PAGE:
Erdan demands halt to exploratory drilling at Leviathan

To prevent oil spills, ministry needs more know-how, authority and regulations, environment minister says.

By EHUD ZION WALDOKS
January 14, 2011 05:00
3 minute read.
Erdan demands halt to exploratory drilling at Leviathan

gilad erdan 298 88. (photo credit: Ariel Jerozolimski)

 
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Environmental Protection Minister Gilad Erdan sent an urgent letter on Wednesday to his colleague National Infrastructures Minister Uzi Landau demanding a halt to all exploratory drilling at the Leviathan natural gas field off Haifa.

Erdan said this was necessary until the ministry created the appropriate safety regulations for drilling.

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Referencing the massive oil spill in the Gulf of Mexico, where 500,000 tons of oil poured into the sea, Erdan pointed out that even a much smaller spill off of Israel’s coast could be potentially catastrophic. It could seriously impair essential infrastructure, such as power plants and desalination plants situated on the coast. It would also have a serious negative impact on the marine environment, fishing industry and tourism, he wrote.

Since legislation and regulations for offshore drilling do not yet exist, Erdan asked Landau to call a halt until the matter could be regularized. He added that his ministry was even now putting together a checklist of environmental requirements to which Noble Energy, the operator of the gas field, would have to adhere.

Erdan noted that he had asked the prime minister and justice minister to intervene in the matter earlier this year.

The National Infrastructures Ministry responded that it was taken aback by Erdan’s demand.

“The timing of the environmental protection minister’s letter is very surprising, considering that just recently Environmental Protection Ministry officials requested the assistance of the person responsible for oil in the National Infrastructures Ministry in understanding the environmental aspects of drilling for oil at sea. Just yesterday, the person responsible met with environment officials on this topic, Ministry spokeswoman Maya Etzioni conveyed to The Jerusalem Post.



“During that meeting, which was instigated by the person responsible for oil in the National Infrastructures Ministry, with the head of the Sea and Beaches Branch at the Environmental Protection Ministry and in conversation with Mr. Ben-David, deputy director-general for enforcement, it was decided to initiate a close professional cooperation on the issue.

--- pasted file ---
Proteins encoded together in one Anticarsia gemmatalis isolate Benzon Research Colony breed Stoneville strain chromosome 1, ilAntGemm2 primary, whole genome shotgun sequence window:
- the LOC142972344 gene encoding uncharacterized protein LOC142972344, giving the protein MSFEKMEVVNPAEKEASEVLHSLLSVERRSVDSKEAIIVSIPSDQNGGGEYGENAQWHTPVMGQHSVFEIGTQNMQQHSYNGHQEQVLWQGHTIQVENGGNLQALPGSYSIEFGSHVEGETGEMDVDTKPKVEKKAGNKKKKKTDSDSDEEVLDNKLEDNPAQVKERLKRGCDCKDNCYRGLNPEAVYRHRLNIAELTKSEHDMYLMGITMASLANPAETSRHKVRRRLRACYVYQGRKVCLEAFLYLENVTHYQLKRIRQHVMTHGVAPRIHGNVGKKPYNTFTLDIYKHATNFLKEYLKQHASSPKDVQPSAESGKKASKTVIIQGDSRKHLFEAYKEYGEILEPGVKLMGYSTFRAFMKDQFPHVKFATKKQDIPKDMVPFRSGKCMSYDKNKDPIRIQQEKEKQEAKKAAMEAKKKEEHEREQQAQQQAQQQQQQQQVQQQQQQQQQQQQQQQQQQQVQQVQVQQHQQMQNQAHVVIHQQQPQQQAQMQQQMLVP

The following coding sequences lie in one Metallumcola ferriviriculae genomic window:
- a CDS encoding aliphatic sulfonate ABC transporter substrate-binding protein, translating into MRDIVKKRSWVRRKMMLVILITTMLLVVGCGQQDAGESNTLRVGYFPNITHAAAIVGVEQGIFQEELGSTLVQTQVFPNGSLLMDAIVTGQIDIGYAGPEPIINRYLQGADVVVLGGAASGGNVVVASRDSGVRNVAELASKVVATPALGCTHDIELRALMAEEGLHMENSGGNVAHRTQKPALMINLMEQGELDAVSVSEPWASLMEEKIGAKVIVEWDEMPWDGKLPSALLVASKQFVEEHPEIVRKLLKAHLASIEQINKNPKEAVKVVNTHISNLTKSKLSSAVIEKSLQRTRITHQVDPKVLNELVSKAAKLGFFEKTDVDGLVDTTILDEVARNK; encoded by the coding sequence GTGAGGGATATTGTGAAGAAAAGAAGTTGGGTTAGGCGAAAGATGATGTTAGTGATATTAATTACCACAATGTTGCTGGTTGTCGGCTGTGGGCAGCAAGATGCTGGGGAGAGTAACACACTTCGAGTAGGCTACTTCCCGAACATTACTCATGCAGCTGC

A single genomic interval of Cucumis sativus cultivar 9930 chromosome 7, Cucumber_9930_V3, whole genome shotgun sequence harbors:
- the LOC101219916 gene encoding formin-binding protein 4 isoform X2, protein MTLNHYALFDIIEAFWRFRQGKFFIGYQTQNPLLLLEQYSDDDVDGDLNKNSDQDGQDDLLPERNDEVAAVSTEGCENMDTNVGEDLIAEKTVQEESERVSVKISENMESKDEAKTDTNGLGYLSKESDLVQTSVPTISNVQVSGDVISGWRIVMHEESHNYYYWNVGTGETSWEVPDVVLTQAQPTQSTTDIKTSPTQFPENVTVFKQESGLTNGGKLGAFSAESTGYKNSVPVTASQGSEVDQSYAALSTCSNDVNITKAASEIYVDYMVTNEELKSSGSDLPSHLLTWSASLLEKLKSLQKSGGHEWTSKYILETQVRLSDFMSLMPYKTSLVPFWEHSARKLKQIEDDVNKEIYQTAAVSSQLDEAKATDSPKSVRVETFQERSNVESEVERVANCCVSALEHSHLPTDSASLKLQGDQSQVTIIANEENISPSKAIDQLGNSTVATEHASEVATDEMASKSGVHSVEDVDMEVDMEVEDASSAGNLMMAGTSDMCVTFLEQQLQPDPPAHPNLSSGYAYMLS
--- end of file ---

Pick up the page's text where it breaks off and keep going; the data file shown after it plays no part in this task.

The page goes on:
“We have no doubt that once the minister receives an update from his people regarding the explanations that were given during that meeting, he will retract his request to stop the drilling,” she said.

Etzioni also provided a letter Dr. Yaakov Mimran, the person in charge of oil issues, sent Erdan in late December detailing the regulations that the National Infrastructures Ministry had adopted. In response to Erdan’s concern, Mimran wrote that his ministry had adopted the US regulations, which had been considerably tightened since the Gulf of Mexico disaster last summer. Since the operator of Leviathan was the US company Noble Energy, it was only natural that it do so, he wrote.

Mimran pointed out that drilling at Leviathan was halted for two weeks so that Noble could upgrade its blow out preventer to meet those more stringent standards.

The investors in Leviathan – Delek Energy, Razio, Isramco and Noble Energy – announced the results of their first exploratory drilling two weeks ago. Another deeper drilling is expected in the coming months to try and assess the likelihood of gas or oil at deeper depths.

None of the investors were willing to comment about Erdan’s letter on Thursday.

Earlier test results from seismic 3-D imaging in April indicated there was a 17 percent chance of oil at deeper levels of about 7,000 meters and an 8% chance of either gas or oil at an even deeper level, the investors said at the time.

Environmental Protection Ministry inspectors have also been invited to inspect the drilling platform though a specific date for the inspection has not been set.

Leviathan is the largest natural gas find in Israel’s history with an estimated 16 trillion cubic meters of gas.


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